Parents on NICU rounds

Does your neonatal unit have parents present when you’re doing medical rounds? Would that be a good thing? (Or if you already do it, is that a bad, limiting thing?) Could the presence of parents inhibit honest medical discussion? Could it compromise confidentiality? May the opportunities for bedside teaching be severely reduced? Could the stress of hearing the discussions be excruciating to the parents? Will the inclusion of parents into a ward round discussion bring about a greater trust, and make it truly inclusive? Will it allow for a deeper understanding of the dilemmas faced on both sides? And how much will it vary between parents?

Thinking about all those possibilities makes the idea of trying to investigate the question “Should parents be present on neonatal ward rounds?” rather difficult to frame. For instance, what outcomes are important, and how could they be measured?

Well, one such approach could be to look at a cohort of parents who took up that sort of opportunity, and compare that to those who didn’t. This type of study design leaves open all sorts of potential problems with causation though; were those who are going to undertake this be fundamentally different than those who would prefer not to take part? May their children be more or less ‘well’? May the parents be from a different social group, and other explanations for differences be possible instead?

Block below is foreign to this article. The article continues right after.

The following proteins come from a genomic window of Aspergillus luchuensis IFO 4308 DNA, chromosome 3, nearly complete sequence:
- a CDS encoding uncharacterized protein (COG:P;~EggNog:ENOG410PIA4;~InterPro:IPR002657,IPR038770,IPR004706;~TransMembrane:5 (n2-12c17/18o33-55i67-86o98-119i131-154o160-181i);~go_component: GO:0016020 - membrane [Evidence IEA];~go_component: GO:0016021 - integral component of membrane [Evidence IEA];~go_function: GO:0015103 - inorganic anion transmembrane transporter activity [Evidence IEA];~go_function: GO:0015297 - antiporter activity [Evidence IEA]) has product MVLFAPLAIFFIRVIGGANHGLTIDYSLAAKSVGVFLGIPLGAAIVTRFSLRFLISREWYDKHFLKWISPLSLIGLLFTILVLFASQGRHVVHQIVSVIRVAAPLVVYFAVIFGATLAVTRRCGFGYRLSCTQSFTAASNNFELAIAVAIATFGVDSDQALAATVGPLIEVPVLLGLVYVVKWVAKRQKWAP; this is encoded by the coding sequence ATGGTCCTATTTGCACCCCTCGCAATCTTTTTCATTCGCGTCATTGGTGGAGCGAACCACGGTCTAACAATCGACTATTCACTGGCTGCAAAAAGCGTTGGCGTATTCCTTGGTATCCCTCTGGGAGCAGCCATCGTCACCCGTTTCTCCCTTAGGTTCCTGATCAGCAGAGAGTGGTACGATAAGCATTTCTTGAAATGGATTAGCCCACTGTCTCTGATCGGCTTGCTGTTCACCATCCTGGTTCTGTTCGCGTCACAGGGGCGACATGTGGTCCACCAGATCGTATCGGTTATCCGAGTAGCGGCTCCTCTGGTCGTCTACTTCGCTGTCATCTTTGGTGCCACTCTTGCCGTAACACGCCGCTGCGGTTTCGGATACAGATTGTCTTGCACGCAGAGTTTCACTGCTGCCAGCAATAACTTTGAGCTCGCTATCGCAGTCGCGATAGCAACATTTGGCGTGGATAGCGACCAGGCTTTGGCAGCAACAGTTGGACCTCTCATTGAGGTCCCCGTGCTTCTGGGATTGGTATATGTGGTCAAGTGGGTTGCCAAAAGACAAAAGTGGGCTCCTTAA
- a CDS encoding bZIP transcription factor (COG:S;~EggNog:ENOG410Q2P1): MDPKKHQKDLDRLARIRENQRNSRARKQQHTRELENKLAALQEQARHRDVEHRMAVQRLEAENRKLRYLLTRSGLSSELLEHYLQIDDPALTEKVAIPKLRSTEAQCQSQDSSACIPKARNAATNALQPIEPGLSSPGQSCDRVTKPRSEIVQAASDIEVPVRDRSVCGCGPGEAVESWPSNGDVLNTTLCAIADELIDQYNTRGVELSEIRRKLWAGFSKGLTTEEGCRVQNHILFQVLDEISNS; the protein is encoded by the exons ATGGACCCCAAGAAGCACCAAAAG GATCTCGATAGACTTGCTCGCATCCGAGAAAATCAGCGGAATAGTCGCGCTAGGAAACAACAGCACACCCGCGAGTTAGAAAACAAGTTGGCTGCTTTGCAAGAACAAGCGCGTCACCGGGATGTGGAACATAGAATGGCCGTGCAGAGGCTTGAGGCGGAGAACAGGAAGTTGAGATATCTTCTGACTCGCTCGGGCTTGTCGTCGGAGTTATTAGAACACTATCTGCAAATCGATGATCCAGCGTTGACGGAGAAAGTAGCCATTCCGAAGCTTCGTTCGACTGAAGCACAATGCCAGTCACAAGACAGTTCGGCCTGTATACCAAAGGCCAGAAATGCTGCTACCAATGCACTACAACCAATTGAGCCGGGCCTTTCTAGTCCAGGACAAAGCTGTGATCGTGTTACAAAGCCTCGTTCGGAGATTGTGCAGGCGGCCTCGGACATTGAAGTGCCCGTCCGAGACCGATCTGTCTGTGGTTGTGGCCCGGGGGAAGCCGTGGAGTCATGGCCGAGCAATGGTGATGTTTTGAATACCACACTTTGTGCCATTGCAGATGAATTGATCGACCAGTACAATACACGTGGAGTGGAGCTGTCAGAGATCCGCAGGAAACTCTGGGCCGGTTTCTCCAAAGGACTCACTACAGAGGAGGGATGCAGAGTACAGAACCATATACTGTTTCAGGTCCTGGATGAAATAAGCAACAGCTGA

Another, more scientifically rigorous approach would be to undertake a randomised study; looking at the experiences of parents who had / did not have the opportunity to be on rounds. This was done by a team in Australia. They undertook a crossover trial, with the same parents experiencing both versions. They measured a validated ‘parental stressor’ score, and parent satisfaction, and supplemented this with an in-depth qualitative focus group study. This explored the themes of communication, philosophy, teaching and stress further. There was widespread agreement that the opportunity to be involved was a “right” and despite difficulties, it should be encouraged.

Is this reasonable? Is this a conclusion drawn from the social setting of a focus group, where dissent would have been socially unacceptable. Is any group that was prepared to trial it always going to come to this conclusion? Or was this study a waste of time and everyone’s effort as it’s frankly unacceptable to exclude parents who want to be involved?

Any thought?

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